Gift shop at Catawba Brewing Co.
Catawba Brewing Co. – Photo by Johnathan Pylant

 

With limited time left, we said our goodbye’s to the Catawba staff and made a break for the Funkatorium. This is a satellite location for Wicked Weed Brewing Co., where all their barrels rest in a warehouse attached to the taproom. The Funkatorium is beautiful. You walk in the door and are bombarded by the almost medieval village like tap room with all the modern amenities. The bar is to your left and tables to your right. Giant fetter tops anchored to the bar wall are cleverly used as chalk menus with all their available beers, bottles and draft included. Straight back is the barrel room with all their aging beers. This back area was immense and awe-mazing. The barrels stretch back into the warehouse and around the corner filling so much of it with glorious aging beers. Our time there was short because we were on a tight schedule (only on the South Slope can three hours feel like one hour). After a few tastes, we loaded up with about a dozen bottles to bring home from Wicked Weed with a Tasting Night for friends and family in mind.

 

Wicked Weed Funkatorium
Wicked Weed Funkatorium – Photo by Johnathan Pylant

 

Wicked Weed Funkatorium
Wicked Weed Funkatorium – Photo by Johnathan Pylant

 

Wicked Weed Funkatorium
Wicked Weed Funkatorium – Photo by Johnathan Pylant

 

The South Slope was full of wonder, bliss and extraordinary beer. What was to come though, oh my, never in my life have I been so overwhelmed by a brewery. Sierra Nevada Brewing Co.’s North Carolina location is, rightfully, nicknamed the Biltmore Brewery, for its resemblance to the Biltmore Estate. Winding roads dotted with giant, extravagant lanterns lighting the path up to a ginormous brewery encased in cobblestone overlooking a parking lot with Mercedes, BMWs and a Bentley parked outside. This was to be our last stop before heading home, and it was a good one.

 

Sierra Nevada Brewing Co.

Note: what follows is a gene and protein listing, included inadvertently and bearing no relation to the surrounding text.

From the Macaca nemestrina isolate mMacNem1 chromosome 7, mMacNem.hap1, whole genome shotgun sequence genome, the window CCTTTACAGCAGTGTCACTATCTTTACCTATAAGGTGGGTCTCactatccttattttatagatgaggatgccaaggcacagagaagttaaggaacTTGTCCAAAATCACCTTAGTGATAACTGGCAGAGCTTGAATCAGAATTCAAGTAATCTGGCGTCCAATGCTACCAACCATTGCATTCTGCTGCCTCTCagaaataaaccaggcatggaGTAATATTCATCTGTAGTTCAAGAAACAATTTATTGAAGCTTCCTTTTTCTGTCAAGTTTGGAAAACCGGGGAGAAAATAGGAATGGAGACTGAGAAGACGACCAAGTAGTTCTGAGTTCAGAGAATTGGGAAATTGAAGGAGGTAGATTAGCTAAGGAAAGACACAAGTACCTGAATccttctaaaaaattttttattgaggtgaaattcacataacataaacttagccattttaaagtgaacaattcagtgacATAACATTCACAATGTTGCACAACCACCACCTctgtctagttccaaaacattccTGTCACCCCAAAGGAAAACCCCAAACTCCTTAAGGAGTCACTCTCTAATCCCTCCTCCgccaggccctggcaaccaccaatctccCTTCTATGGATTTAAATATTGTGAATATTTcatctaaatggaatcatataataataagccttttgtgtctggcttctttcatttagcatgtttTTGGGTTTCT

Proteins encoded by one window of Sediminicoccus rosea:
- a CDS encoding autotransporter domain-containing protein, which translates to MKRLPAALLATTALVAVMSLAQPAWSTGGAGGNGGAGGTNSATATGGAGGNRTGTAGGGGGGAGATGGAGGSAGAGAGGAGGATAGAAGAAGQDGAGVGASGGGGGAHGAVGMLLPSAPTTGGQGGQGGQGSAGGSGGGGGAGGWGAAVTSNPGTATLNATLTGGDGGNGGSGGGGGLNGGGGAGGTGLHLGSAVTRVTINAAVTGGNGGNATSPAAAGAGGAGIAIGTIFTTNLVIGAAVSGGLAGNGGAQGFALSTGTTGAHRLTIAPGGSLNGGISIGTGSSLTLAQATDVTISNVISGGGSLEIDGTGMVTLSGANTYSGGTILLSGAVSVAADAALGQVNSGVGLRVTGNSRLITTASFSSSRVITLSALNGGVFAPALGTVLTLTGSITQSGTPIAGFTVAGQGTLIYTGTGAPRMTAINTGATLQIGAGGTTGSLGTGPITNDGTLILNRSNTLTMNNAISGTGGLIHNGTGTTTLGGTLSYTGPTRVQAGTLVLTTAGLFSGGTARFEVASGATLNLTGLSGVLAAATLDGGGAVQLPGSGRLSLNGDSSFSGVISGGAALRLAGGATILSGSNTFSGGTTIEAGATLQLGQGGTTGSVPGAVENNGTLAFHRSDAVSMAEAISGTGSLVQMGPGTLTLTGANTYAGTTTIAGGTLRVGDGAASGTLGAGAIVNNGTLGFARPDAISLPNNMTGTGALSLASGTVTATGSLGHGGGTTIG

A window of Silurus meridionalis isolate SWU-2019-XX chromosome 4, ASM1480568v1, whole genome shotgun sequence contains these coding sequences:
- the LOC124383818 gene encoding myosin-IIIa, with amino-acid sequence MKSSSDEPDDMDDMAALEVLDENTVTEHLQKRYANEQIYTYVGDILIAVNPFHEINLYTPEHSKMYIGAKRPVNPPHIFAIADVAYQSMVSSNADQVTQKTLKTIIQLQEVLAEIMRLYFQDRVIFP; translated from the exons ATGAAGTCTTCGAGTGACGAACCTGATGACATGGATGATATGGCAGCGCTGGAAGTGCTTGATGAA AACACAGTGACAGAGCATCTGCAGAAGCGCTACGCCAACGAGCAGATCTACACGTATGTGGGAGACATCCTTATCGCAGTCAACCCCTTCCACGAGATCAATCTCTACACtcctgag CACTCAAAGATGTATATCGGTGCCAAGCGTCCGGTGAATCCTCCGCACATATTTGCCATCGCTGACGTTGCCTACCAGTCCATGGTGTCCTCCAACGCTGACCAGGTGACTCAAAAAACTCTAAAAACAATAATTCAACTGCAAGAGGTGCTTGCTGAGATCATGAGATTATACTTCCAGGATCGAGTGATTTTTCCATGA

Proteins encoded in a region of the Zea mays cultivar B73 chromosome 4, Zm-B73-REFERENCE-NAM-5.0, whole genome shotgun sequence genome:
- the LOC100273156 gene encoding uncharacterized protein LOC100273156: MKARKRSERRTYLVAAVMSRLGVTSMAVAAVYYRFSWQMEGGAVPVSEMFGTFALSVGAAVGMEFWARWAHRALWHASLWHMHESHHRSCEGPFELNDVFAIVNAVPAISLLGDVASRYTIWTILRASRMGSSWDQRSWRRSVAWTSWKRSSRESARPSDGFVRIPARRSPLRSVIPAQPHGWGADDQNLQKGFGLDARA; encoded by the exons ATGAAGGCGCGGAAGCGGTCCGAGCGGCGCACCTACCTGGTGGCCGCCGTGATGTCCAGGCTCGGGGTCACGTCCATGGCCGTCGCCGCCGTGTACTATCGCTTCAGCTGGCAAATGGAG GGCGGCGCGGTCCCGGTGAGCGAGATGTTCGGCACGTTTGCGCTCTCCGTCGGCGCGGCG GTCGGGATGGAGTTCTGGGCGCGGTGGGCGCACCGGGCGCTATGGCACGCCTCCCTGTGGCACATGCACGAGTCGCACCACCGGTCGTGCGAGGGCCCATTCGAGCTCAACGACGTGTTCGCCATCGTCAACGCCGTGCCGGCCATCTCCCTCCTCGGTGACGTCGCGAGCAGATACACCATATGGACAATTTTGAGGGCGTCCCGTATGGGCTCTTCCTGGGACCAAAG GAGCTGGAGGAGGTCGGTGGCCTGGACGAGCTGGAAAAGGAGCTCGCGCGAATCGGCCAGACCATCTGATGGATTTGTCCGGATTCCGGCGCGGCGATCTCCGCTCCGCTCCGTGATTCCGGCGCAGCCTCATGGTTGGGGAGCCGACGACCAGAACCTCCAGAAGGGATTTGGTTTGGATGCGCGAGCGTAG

Sierra Nevada Brewing Co. – Photo by Johnathan Pylant

 

Sierra Nevada Brewing Co.
Sierra Nevada Brewing Co. – Photo by Johnathan Pylant

 

After picking my jaw up off the ground and finally walking into the place, I noticed open fermenters behind glass greeting us at the door. A hostess stand stood as a liaison to the gorgeous dining room beyond it. The dining room was expansive with a floating bar in the center and an open kitchen boarding it. The whole experience was far from the industrial park brewery visit that I was used to.

(MORE: 6 Reasons Sierra Nevada’s New NC Taproom Will Impress You)

 

Sierra Nevada Brewing Co.
Sierra Nevada Brewing Co. – Photo by Johnathan Pylant

 

Brass housing at Sierra Nevada Brewing
Sierra Nevada Brewing Co. – Photo by Johnathan Pylant

 

Sierra Nevada Brewing Co.
Sierra Nevada Brewing Co. – Photo by Johnathan Pylant

 

The hostess greeted us at the door and asked where we would like to begin our visit, with a tour, a flight or various beers, or a warm and filling dinner. After fully indulging ourselves on the South Slope, we decided food was in order and were sat down for a meal. Again, the Biltmore Brewery is not tongue in cheek. This place has a revolving gourmet menu that focuses on sustainment and seasonally fresh ingredients. We enjoyed a range of delicious plates, from Duck Confit to Barbacoa. Alongside dinner we enjoyed a flight of a selection of Sierra Nevada’s beers, to include Rain Check and Big Foot, which are exclusively brewed at the east coast brewery now.